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Tuesday, July 1, 2014

A Grand Adventure

A few weeks ago we set off on our grand adventure touring the Baltic Sea with our friends Dave and Linda Larson.  We used a variety of reasons, our 20th wedding anniversary, me turning 40, but it came down to us wanting to go on an amazing trip with some friends who are willing to get up early rain or shine and explore by foot, bus, ferry and tram as much of each place as we could.  It was a wonderful trip.  We were gone twelve days.  We flew into Copenhagen on Saturday early afternoon after leaving SLC Friday morning.  We dropped our bags at the hotel and took buses and walks around town trying to see everything and to stay awake.  It is the home of the Little Mermaid and Hans Christian Anderson, Rosenberg castle, everyone riding bicycles (180% tax on cars), people not eating in restaurants but getting beer to drink of the sides of the canals (50% income tax BUT college is free).  We ate polse on the side of the Nyhaven canal - the Danish hotdog which is a red sausage with fried onions and pickles on top.  We spent the trip evaluating the cost of living by checking out the hot dog stand prices.

The Pantemime at Tivoli gardens was the tipping point - it was time to call it a night - none of us could keep our eyes open.  The whole trip you would forget how late it was because the sun came up before 4 am and didn't go down until 11.  I did think it was very cool though to see an actual pantemime with Harlequin and all the other characters.

Sunday morning I fell in love with European bakeries for breakfast.  I seriously hope I can discover something like these around here.  Who knew a roll with butter and cheese would be so delicious!?  Jeremy was tickled to be eating Danishes in Denmark  We went to visit the Copenhagen temple and attend sacrament meeting at the ward there.  The missionaries provided head sets for us and translated the meeting into our ears.  They talked of how blessed they were to have such a large ward - we counted 80 people, half of them visitors and most were women.  Then we went to the Cathedral of our Lady to see the original Christus that you see in all the LDS visitor's centers.  Thorvaldsen the sculptor had also done statues of each of the apostles that were awesome to see.  They had opened the tour for the day so we got to climb to the very top of the bell tower and look around.  We wondered the old town streets, ate smorebrod (open faced sandwiches) and took a train to our ship.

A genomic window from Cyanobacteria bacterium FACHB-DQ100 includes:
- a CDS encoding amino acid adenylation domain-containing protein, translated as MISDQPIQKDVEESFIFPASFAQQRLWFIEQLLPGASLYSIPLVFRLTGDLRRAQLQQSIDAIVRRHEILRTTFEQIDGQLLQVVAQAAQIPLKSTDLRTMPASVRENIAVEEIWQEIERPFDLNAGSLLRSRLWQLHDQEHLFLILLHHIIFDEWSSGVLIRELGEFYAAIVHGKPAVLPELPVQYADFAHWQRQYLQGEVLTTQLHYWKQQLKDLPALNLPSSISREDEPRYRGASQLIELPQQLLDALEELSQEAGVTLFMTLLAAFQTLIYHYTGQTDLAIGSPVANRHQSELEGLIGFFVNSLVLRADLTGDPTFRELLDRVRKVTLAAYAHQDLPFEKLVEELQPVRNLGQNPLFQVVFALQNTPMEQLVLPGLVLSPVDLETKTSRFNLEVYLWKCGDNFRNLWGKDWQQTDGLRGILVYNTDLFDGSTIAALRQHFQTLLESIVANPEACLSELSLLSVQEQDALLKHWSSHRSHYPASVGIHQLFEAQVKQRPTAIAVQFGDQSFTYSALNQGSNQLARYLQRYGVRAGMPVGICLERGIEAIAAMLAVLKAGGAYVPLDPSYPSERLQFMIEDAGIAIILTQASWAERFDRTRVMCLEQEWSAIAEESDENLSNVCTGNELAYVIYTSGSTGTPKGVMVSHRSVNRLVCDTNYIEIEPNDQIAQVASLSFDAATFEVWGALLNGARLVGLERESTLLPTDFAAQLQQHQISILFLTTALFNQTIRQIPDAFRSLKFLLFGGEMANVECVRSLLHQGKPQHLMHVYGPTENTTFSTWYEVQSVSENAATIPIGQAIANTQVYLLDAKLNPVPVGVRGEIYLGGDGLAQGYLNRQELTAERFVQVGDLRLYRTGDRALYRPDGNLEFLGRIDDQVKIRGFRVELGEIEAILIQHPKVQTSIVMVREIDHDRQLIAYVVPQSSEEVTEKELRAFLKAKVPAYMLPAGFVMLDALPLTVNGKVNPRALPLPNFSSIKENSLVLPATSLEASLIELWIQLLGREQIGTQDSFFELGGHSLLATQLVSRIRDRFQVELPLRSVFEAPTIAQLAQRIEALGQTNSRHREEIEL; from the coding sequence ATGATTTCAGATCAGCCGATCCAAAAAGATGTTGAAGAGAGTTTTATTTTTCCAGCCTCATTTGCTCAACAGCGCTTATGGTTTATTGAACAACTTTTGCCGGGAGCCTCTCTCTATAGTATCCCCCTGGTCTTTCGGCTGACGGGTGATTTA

Our guide book said that it was an easy ten minute walk from the train station to our port.  It needs to be updated.  After a mile or two, we hailed down a taxi to take us the rest of the way - to the new port.

First stop was Berlin.  It is a three hour drive from the port to Berlin so we arranged a tour with our friends.  Lynda's sister's husband's family had come so we were all in a tour together along with a family from back east.  We got on a bus for the long drive and then switched to a big van for the 7 hour Berlin tour.  Add up all those hours - it was a long and super fun day.

I was in Berlin 25 years ago 6 months after the wall came down.  It was amazing to me to see everything again and to see what has changed.  The power of freedom is amazing.  This is the Brandenburg Gate.  When I was last there it was empty of all buildings and just stood by itself at the end of a long road.  Pink Floyd was setting up for his concert 'The Wall'.  And now...

When I was there most of the wall was still standing.  I even spraypainted all over it and hammered some big chunks out to take home.  Now it is all gone except for a small section that is a museum.

Most of the historic buildings had been destroyed in World War 2 and had had to be restored.  Some were 100% replications.  The center of the city was a bit of a madhouse as they were busy setting up for the World Cup that night and thousands of people were pouring in to watch the game on outside TVs.

Something I learned about the Olympics.  The Nazi's started the tradition of carrying the torch to the games here.

The memorial to the murdered Jews was a very abstract, thought provoking and very cool place to wonder through.  No matter which way you turned you had to walk up to get out.